The tiny factory town along the Schuylkill River, with its canal and its hillside houses would remain Tony’s favorite subject for almost forty years. In an interview in 1968, he told Nels Nelson of the Philadelphia Daily News that he didn’t know why he painted Manayunk, but he added, “I like hills and I like houses, and Manayunk has a lot of both.”
Throughout his life, Antonio was highly respected by his professional colleagues. His output was high, and during his career he earned over 80 awards. He was a member of both the Watercolor Society of New York and the National Academy of Design, to which he was elected in 1938.
Antonio’s work has been exhibited at major institutions like the Metropolitan Museum of Art, the Whitney Museum of American Art, the Corcoran Gallery of Art in Washington, D.C,. the Art Institute in Chicago, and Carnegie Institute. His paintings are represented in more than twenty-five permanent collections in the United States, including the Pennsylvania Academy of the Fine Arts, Woodmere Art Museum, the Allentown and Reading Museums, James A. Michener Art Museum, the National Academy of Design, the American Watercolor Society, and the Butler Institute of American Art.
In 1971, Antonio and his wife moved to Thousand Oaks, Ventura County, California, where he began painting West Coast landscapes in the Santa Barbara area. These scenes, many featuring sailboats and waterfront views, were much lighter and brighter than his Manayunk work. Always a hard worker he continued to paint up until a few months before his death, on September 3, 1988, in Thousand Oaks. His wife, Mary, died eighteen months later.
Giovanni Martino studied at the Philadelphia Sketch Club, The Spring Garden Institute (1924-1926), the La France Art Institute, and The Pennsylvania Academy of the Fine Arts. Giovanni’s earliest works were signed “M. Giovanni.” This alias was used in an attempt to disassociate his paintings and career from that of his already famous brother.
Both Giovanni and Antonio sketched and painted industrial street scenes of the Philadelphia area, especially in Manayunk and Bucks County. Giovanni’s Manayunk paintings, in many ways, relate to the work of Edward Hopper (1882-1967). The Manayunk works are moody street scenes that appear motionless, with only a figure or two placed carefully in his composition, while masterfully utilizing shadow and light. In his earlier works, Giovanni employed an Impressionist style. Like Antonio’s paintings, his paintings were exhibited in major venues, including the Whitney Museum of American Art and Pennsylvania Academy of the Fine Arts.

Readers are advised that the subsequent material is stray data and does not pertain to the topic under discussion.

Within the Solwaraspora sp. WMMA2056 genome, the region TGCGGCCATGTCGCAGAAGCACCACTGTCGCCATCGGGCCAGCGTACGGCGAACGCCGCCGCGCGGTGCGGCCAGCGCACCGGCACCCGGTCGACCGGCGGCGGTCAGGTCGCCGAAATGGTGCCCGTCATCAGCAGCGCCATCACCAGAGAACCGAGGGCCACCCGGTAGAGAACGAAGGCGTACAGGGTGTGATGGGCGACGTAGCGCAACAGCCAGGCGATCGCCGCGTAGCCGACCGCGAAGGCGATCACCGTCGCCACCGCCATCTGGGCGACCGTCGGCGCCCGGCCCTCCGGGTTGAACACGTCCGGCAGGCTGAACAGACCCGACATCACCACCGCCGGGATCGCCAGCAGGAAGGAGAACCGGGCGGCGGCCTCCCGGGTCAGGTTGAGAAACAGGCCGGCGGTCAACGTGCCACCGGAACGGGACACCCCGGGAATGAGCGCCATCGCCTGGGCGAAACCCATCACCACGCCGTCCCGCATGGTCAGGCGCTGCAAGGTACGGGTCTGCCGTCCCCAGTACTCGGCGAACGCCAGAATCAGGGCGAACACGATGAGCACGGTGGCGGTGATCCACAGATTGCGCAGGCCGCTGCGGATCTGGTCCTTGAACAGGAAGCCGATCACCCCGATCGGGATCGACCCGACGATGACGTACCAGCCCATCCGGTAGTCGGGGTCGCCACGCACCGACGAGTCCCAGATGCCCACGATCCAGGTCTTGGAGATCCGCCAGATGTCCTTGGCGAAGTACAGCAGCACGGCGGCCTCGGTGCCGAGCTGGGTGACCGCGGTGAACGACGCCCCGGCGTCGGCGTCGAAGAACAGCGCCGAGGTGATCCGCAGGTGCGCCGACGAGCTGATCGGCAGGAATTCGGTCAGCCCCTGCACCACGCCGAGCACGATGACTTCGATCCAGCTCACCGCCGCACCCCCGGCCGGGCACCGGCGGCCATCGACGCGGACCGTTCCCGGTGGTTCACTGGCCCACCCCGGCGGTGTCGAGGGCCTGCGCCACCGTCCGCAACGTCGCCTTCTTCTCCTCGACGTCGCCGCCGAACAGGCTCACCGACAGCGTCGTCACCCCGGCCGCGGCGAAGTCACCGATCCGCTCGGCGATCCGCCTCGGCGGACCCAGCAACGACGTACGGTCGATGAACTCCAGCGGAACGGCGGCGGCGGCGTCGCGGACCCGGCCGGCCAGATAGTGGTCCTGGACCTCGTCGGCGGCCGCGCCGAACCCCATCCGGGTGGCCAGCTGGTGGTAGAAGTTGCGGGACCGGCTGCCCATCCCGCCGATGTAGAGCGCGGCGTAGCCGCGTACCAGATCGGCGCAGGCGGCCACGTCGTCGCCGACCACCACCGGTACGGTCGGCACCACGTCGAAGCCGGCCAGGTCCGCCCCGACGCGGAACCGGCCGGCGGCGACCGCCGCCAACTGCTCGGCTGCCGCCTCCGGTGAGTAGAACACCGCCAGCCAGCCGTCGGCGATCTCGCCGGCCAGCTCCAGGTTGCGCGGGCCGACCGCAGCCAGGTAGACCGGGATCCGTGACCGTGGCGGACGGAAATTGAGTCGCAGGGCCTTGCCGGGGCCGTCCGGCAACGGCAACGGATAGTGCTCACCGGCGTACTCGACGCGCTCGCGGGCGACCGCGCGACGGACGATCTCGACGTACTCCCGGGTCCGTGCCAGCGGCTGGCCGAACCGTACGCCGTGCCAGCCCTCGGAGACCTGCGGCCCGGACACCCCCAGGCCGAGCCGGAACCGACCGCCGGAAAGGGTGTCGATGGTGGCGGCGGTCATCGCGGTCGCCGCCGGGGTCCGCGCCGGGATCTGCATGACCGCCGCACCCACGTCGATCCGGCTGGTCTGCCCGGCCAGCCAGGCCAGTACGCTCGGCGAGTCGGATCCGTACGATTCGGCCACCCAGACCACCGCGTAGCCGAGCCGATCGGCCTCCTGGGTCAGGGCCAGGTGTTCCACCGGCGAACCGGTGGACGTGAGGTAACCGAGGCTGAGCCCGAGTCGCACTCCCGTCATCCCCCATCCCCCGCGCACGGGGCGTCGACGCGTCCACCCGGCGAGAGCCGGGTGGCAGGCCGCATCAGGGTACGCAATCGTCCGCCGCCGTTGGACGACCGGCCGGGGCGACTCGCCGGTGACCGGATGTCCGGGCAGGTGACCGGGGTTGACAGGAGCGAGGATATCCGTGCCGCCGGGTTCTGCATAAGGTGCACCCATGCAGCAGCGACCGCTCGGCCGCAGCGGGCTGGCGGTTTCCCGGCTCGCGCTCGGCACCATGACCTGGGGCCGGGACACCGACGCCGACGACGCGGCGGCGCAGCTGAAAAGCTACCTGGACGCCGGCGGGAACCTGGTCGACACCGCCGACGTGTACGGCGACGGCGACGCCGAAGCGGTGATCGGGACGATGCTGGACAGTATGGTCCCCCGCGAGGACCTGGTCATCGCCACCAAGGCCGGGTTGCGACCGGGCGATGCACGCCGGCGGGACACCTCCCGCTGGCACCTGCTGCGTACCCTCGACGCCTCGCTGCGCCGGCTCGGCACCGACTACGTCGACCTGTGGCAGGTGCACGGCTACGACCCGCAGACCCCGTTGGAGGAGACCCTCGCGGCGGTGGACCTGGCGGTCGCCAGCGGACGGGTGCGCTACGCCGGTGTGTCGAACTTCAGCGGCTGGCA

Giovanni married Eva Marinelli and, studying with her husband, she became an accomplished painter. The couple had two daughters, Nina F. Martino and Babette Martino. Babette and Nina are both accomplished and award-winning artists today, and have had numerous exhibitions.
Giovanni exhibited at the Philadelphia Art Alliance, The Pennsylvania Academy of the Fine Arts, the Corcoran Gallery Biennials, The National Academy of Design, Woodmere Art Museum, and The Whitney Museum of American Art, among others. His work is in the permanent collections of The National Academy of Design, Pennsylvania Academy of the Fine Arts, the Woodmere Art Museum, the Salmagundi Club in New York City, and the Reading Museum, among others. Giovanni died in 1998, and Eva is still painting today. Giovanni and Antonio both enjoy a national reputation.
The author visited Eva and Babette Martino in the family home in Blue Bell, Pennsylvania, and was shown their studios as well as Giovanni’s studio, where his easel still stands, surrounded by work from most of his periods.
Edmund (“Eddie”) Martino also had an art career outside the Martino Studios, including major exhibitions at the Woodmere Art Museum, the Philadelphia Sketch Club and the Philadelphia Art Alliance. Edmond also won awards for his work from the Philadelphia Sketch Club, DaVinci Art Alliance, and the Wilmington Society of the Arts. He married Victoria Mustaco and made his home in Newtown Square, Pennsylvania. Edmond died in 2000.
It’s easy to see why the Martino Brothers must be considered major contributors to the Pennsylvania art scene!
Special Events include the following:
- Newman Galleries, 1625 Walnut Street, Philadelphia, Pennsylvania, presents an exhibition of paintings by the Martino family titled “The Martinos: A Legacy of Art” from November 4 to December 31.
- There will be a lecture, reception and book signing at the Philadelphia Art Alliance, 251 South 18th Street, Philadelphia, Pennsylvania, on Tuesday, November 16 at 7 p.m., free and open to the public.
- There will also be a Book Signing at Doylestown Bookshop, 16 South Main Street, Doylestown, Pennsylvania, Saturday, November 20, 1 to 3 p.m.